When I first purchased the RadExpand 5 last fall, I wasn’t sure what to expect. It was the successor to Rad Power Bikes very popular RadMini. Gone was the front suspension and full display, but added were full 4″ wide fat tires and a redesigned frame. The lack of suspension meant the bike was a little lighter, which was welcomed, but would it still be comfortable? Well, after six months of ownership, I can answer that and many other questions. I’ll share what I like and don’t like about the bike and whether I would buy it again.
What I Like About the RadExpand 5
- It’s Great for My Height (I’m 5’1″)
- It’s Versatile for Carrying Cargo and Being a Commuter
- Has a Stiff Frame with a Sure Ride
- I Don’t Miss Front Suspension
- The BMX Style Handlebars Make Long Rides More Comfortable
- It Has Smooth Take-Offs
- The Motor is Fairly Quiet
- The Battery Provides Good Range, Up to 45 Miles
- It Uses the Old Style Battery That Has Fewer Issues Than Rad’s New Battery
- Many Accessories Can Be Added to It
- It’s Easily Upgradeable
The RadExpand 5 is probably the most comfortable bike I’ve ridden for my height. The reach is adjustable with handlebars that tilt. The grips are also very comfy. Stepping on and off of the bike is easy, and I always feel like I have good control of the bike. I stop frequently when out on the trail to take in the scenery or take photos, and this is the perfect bike to get on and off without dreading it.
I can place the seat at the right height for good leg extension and still reach the ground, even after added a suspension seat post. I can’t say that about too many bikes I own.
Another thing that I love is that I can carry so much on the bike. The rear rack is built well and is practical for attaching bags or baskets. I could also attach a rack and/or basket to the front for even more carrying ability. Even with weight added to the back, the bike still performs well. I’ve never noticed any frame flex, even though it is a folding frame. It rides very predictably and tracks well in turns and downhill.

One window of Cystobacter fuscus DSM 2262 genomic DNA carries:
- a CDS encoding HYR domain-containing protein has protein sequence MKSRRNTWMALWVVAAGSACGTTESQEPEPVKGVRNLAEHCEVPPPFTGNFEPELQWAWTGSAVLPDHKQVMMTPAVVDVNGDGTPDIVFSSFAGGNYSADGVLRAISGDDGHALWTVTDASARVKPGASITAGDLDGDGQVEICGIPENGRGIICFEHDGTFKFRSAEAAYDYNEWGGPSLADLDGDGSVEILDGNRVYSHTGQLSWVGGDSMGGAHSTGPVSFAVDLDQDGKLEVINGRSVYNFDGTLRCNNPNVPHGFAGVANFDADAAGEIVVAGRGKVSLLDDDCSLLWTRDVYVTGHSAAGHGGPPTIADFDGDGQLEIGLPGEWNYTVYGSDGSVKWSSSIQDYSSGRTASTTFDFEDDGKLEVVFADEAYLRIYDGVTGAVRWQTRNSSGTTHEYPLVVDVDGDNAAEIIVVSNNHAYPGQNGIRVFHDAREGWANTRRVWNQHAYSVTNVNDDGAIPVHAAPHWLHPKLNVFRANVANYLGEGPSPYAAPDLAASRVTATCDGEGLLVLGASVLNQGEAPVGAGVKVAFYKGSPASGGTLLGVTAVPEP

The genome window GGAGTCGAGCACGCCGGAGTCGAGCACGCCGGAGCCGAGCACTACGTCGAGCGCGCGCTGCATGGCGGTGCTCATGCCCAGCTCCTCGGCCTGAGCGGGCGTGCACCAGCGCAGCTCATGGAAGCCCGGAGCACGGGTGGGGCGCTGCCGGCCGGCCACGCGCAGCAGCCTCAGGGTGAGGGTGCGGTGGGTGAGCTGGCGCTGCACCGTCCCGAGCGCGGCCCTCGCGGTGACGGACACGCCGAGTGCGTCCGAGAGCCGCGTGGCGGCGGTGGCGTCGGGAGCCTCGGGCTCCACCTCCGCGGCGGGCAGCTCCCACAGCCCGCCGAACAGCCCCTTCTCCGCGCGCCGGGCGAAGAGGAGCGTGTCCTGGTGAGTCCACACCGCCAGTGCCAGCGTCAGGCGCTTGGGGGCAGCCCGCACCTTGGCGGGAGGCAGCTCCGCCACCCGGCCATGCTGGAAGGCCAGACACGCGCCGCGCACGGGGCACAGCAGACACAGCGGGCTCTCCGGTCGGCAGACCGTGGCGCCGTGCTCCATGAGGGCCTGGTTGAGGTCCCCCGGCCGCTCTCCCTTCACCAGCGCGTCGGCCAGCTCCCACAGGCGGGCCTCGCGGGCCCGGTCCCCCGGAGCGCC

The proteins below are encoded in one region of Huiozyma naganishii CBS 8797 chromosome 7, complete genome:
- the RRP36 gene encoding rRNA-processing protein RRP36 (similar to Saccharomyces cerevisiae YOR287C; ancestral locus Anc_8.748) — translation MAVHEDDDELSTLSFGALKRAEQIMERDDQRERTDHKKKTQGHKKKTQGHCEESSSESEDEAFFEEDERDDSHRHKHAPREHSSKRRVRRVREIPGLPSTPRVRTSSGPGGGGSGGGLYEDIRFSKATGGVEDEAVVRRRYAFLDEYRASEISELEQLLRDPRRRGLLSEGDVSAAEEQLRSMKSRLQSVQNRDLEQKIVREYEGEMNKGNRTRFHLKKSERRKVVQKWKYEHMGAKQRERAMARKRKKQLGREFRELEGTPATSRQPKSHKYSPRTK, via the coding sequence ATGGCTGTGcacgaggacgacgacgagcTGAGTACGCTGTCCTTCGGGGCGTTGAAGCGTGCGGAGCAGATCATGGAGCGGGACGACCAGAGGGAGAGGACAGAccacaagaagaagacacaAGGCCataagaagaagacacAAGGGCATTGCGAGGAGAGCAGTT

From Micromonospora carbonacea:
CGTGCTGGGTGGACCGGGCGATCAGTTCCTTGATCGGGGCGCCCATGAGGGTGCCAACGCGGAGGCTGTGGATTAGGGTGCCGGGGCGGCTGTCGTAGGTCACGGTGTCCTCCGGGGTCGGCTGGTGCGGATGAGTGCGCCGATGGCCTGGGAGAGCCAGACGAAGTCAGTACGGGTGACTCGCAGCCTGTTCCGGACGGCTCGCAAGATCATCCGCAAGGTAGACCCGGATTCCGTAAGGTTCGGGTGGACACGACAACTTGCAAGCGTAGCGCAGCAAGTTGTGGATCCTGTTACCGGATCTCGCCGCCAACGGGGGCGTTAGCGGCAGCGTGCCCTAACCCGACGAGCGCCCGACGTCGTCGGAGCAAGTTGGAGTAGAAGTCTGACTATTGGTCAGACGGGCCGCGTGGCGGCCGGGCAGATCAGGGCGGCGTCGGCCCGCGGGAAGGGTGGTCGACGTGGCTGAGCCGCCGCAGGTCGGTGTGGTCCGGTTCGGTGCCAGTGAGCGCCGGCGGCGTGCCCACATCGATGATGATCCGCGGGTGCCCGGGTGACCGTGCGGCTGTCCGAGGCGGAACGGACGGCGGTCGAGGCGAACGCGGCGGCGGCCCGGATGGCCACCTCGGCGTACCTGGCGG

As for the rigid fork, I don’t miss having front suspension at all. The bike is still very comfortable to ride on a variety of surfaces such as asphalt, concrete, and gravel. Since most of your body weight is on the seat, front vibrations aren’t felt so much anyway. Even though I have arthritis, my wrists and shoulders don’t tire easily when riding the RadExpand, even on long rides. Unless you want to ride on very rough terrain, I wouldn’t worry about the bike not having front suspension.
Something else I’ve learned is that I prefer the BMX style handlebars that Rad chose for the RadExpand over the typical adjustable stems of most other folding fat tire ebikes, like the Lectric XP, Aventon Sinch, etc. The handlebars on the RadExpand aren’t adjustable for height so much, but they are for reach. For me, they are very comfortable. Much more so than the Lectric XP. Also, since the bike uses a regular stem, you can switch to whatever style handlebar you prefer. The bars would need a good rise to them, but if you wanted wider or more narrow bars, you could probably find ones that would fit.
When taking off, the cadence sensor is fairly responsive. It has enough delay that it won’t startle you, but not so much of a delay that you struggle getting the bike going. Of course, the throttle always gives you the ability to take off with instant power from a dead stop. I’m almost always pedaling the bike, but I still prefer using a throttle when crossing busy roads or taking off on a hill. To me, throttles on an ebike are a safety feature.
The motor isn’t as quiet as a Brose mid-drive, but for a rear hub with 750 watts of power, it’s pretty quiet. Some hub motors are obnoxiously loud. This one isn’t. Yeah, I definitely hear it on higher assist levels, but I don’t feel silly on the bike path. I can still hear the birds singing and traffic. I’m super picky about motor noise, and I’m okay with this one.
As for motor speed and power, I have no complaints. This is a Class 2 ebike, so it is limited to 20 mph using the throttle. I’m perfectly fine with that. If you want more speed, you could change the controller and display through a Bolton kit, but I’m perfectly fine with it as is. It gets me up hills easily using throttle or pedal assist. Granted, I am in Illinois where we don’t have many hills, but I have taken it up some pretty big ones, and it’s done fine. I weigh about 155 pounds, plus or minus. Mostly plus. Ha!